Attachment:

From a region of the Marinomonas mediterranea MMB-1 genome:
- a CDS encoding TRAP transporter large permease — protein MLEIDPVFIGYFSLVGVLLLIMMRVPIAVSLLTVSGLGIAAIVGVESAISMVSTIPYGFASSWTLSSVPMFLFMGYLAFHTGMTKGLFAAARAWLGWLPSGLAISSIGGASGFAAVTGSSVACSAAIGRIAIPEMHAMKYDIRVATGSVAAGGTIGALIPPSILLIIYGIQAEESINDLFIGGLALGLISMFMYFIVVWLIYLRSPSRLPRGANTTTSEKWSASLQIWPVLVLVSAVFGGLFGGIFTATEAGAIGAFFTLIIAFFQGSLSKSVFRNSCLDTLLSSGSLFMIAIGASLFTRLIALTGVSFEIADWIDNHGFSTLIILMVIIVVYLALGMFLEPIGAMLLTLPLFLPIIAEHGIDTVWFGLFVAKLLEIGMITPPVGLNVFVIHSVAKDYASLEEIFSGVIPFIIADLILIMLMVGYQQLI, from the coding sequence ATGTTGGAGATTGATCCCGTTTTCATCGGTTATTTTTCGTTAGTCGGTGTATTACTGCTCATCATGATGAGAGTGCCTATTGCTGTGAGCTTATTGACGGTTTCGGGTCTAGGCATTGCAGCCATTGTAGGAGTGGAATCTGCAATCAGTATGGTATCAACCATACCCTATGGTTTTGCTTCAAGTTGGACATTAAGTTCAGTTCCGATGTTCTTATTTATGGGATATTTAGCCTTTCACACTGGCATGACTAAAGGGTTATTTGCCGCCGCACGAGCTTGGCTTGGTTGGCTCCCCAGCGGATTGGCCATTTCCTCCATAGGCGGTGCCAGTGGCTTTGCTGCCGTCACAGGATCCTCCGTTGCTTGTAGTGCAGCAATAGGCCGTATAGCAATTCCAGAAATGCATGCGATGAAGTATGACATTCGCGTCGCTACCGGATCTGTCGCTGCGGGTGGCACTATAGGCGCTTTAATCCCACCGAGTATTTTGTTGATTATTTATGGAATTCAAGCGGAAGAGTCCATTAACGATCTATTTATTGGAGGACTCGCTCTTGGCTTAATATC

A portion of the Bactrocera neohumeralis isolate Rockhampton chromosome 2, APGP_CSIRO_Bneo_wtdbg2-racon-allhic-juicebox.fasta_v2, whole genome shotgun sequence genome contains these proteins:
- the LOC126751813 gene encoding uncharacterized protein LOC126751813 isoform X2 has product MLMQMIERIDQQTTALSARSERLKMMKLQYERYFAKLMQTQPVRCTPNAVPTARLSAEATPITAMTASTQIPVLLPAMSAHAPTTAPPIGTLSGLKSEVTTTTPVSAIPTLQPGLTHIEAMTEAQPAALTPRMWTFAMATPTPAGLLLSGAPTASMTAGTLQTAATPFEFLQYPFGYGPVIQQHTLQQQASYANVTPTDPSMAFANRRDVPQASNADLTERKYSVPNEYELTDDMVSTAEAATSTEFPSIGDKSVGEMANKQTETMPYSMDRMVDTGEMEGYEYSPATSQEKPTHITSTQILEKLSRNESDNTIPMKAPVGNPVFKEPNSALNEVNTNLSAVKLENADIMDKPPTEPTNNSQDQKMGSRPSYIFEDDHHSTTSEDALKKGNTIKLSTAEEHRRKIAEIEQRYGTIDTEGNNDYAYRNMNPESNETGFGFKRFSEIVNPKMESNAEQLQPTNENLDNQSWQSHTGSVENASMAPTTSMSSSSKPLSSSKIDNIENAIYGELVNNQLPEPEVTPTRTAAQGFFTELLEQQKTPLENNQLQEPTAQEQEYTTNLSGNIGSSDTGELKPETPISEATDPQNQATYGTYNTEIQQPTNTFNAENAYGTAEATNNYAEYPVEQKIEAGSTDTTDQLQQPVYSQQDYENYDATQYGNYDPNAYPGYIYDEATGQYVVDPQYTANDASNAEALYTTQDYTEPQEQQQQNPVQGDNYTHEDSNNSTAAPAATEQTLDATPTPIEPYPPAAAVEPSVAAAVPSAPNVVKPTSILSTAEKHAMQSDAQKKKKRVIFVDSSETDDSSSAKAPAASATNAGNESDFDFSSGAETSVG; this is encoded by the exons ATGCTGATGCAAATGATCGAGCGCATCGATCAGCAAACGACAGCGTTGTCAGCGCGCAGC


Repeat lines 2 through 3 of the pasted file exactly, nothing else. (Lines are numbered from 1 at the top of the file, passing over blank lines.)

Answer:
- a CDS encoding TRAP transporter large permease — protein MLEIDPVFIGYFSLVGVLLLIMMRVPIAVSLLTVSGLGIAAIVGVESAISMVSTIPYGFASSWTLSSVPMFLFMGYLAFHTGMTKGLFAAARAWLGWLPSGLAISSIGGASGFAAVTGSSVACSAAIGRIAIPEMHAMKYDIRVATGSVAAGGTIGALIPPSILLIIYGIQAEESINDLFIGGLALGLISMFMYFIVVWLIYLRSPSRLPRGANTTTSEKWSASLQIWPVLVLVSAVFGGLFGGIFTATEAGAIGAFFTLIIAFFQGSLSKSVFRNSCLDTLLSSGSLFMIAIGASLFTRLIALTGVSFEIADWIDNHGFSTLIILMVIIVVYLALGMFLEPIGAMLLTLPLFLPIIAEHGIDTVWFGLFVAKLLEIGMITPPVGLNVFVIHSVAKDYASLEEIFSGVIPFIIADLILIMLMVGYQQLI, from the coding sequence ATGTTGGAGATTGATCCCGTTTTCATCGGTTATTTTTCGTTAGTCGGTGTATTACTGCTCATCATGATGAGAGTGCCTATTGCTGTGAGCTTATTGACGGTTTCGGGTCTAGGCATTGCAGCCATTGTAGGAGTGGAATCTGCAATCAGTATGGTATCAACCATACCCTATGGTTTTGCTTCAAGTTGGACATTAAGTTCAGTTCCGATGTTCTTATTTATGGGATATTTAGCCTTTCACACTGGCATGACTAAAGGGTTATTTGCCGCCGCACGAGCTTGGCTTGGTTGGCTCCCCAGCGGATTGGCCATTTCCTCCATAGGCGGTGCCAGTGGCTTTGCTGCCGTCACAGGATCCTCCGTTGCTTGTAGTGCAGCAATAGGCCGTATAGCAATTCCAGAAATGCATGCGATGAAGTATGACATTCGCGTCGCTACCGGATCTGTCGCTGCGGGTGGCACTATAGGCGCTTTAATCCCACCGAGTATTTTGTTGATTATTTATGGAATTCAAGCGGAAGAGTCCATTAACGATCTATTTATTGGAGGACTCGCTCTTGGCTTAATATC

A portion of the Bactrocera neohumeralis isolate Rockhampton chromosome 2, APGP_CSIRO_Bneo_wtdbg2-racon-allhic-juicebox.fasta_v2, whole genome shotgun sequence genome contains these proteins: